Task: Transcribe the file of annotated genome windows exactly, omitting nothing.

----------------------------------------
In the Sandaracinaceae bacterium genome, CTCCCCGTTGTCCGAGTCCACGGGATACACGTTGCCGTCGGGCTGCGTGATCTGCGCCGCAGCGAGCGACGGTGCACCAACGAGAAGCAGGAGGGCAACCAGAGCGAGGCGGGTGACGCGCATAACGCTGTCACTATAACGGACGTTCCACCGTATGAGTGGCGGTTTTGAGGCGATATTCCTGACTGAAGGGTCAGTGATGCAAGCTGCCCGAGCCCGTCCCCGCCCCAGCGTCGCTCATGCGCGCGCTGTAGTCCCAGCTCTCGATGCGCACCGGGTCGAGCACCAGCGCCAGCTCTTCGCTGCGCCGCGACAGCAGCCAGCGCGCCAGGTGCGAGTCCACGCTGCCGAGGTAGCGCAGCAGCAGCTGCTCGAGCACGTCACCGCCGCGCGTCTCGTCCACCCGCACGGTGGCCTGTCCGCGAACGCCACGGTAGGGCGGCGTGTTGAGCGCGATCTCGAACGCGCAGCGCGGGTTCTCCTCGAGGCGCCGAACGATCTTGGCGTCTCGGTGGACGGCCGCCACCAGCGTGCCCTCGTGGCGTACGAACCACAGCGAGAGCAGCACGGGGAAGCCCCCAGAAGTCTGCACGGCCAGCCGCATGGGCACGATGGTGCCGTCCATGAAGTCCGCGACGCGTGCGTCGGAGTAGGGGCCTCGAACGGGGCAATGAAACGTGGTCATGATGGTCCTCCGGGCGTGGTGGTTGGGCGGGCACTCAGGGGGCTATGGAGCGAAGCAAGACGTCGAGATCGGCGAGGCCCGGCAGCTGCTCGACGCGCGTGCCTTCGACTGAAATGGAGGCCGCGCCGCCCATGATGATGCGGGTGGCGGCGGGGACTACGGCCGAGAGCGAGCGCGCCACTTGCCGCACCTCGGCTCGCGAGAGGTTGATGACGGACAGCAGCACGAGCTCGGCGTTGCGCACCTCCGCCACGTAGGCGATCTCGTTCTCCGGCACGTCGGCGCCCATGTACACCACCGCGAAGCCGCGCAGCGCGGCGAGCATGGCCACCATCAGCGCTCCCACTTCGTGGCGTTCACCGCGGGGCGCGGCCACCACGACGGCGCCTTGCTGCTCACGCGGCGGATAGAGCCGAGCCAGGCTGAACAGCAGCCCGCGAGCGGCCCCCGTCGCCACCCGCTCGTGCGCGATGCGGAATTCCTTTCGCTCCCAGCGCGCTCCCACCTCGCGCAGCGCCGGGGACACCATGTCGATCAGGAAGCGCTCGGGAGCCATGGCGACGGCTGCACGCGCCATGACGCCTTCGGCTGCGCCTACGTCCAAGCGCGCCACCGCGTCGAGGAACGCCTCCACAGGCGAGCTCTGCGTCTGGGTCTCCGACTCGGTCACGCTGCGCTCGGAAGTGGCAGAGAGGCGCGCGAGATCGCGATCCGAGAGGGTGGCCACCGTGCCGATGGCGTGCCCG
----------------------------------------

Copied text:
In the Sandaracinaceae bacterium genome, CTCCCCGTTGTCCGAGTCCACGGGATACACGTTGCCGTCGGGCTGCGTGATCTGCGCCGCAGCGAGCGACGGTGCACCAACGAGAAGCAGGAGGGCAACCAGAGCGAGGCGGGTGACGCGCATAACGCTGTCACTATAACGGACGTTCCACCGTATGAGTGGCGGTTTTGAGGCGATATTCCTGACTGAAGGGTCAGTGATGCAAGCTGCCCGAGCCCGTCCCCGCCCCAGCGTCGCTCATGCGCGCGCTGTAGTCCCAGCTCTCGATGCGCACCGGGTCGAGCACCAGCGCCAGCTCTTCGCTGCGCCGCGACAGCAGCCAGCGCGCCAGGTGCGAGTCCACGCTGCCGAGGTAGCGCAGCAGCAGCTGCTCGAGCACGTCACCGCCGCGCGTCTCGTCCACCCGCACGGTGGCCTGTCCGCGAACGCCACGGTAGGGCGGCGTGTTGAGCGCGATCTCGAACGCGCAGCGCGGGTTCTCCTCGAGGCGCCGAACGATCTTGGCGTCTCGGTGGACGGCCGCCACCAGCGTGCCCTCGTGGCGTACGAACCACAGCGAGAGCAGCACGGGGAAGCCCCCAGAAGTCTGCACGGCCAGCCGCATGGGCACGATGGTGCCGTCCATGAAGTCCGCGACGCGTGCGTCGGAGTAGGGGCCTCGAACGGGGCAATGAAACGTGGTCATGATGGTCCTCCGGGCGTGGTGGTTGGGCGGGCACTCAGGGGGCTATGGAGCGAAGCAAGACGTCGAGATCGGCGAGGCCCGGCAGCTGCTCGACGCGCGTGCCTTCGACTGAAATGGAGGCCGCGCCGCCCATGATGATGCGGGTGGCGGCGGGGACTACGGCCGAGAGCGAGCGCGCCACTTGCCGCACCTCGGCTCGCGAGAGGTTGATGACGGACAGCAGCACGAGCTCGGCGTTGCGCACCTCCGCCACGTAGGCGATCTCGTTCTCCGGCACGTCGGCGCCCATGTACACCACCGCGAAGCCGCGCAGCGCGGCGAGCATGGCCACCATCAGCGCTCCCACTTCGTGGCGTTCACCGCGGGGCGCGGCCACCACGACGGCGCCTTGCTGCTCACGCGGCGGATAGAGCCGAGCCAGGCTGAACAGCAGCCCGCGAGCGGCCCCCGTCGCCACCCGCTCGTGCGCGATGCGGAATTCCTTTCGCTCCCAGCGCGCTCCCACCTCGCGCAGCGCCGGGGACACCATGTCGATCAGGAAGCGCTCGGGAGCCATGGCGACGGCTGCACGCGCCATGACGCCTTCGGCTGCGCCTACGTCCAAGCGCGCCACCGCGTCGAGGAACGCCTCCACAGGCGAGCTCTGCGTCTGGGTCTCCGACTCGGTCACGCTGCGCTCGGAAGTGGCAGAGAGGCGCGCGAGATCGCGATCCGAGAGGGTGGCCACCGTGCCGATGGCGTGCCCG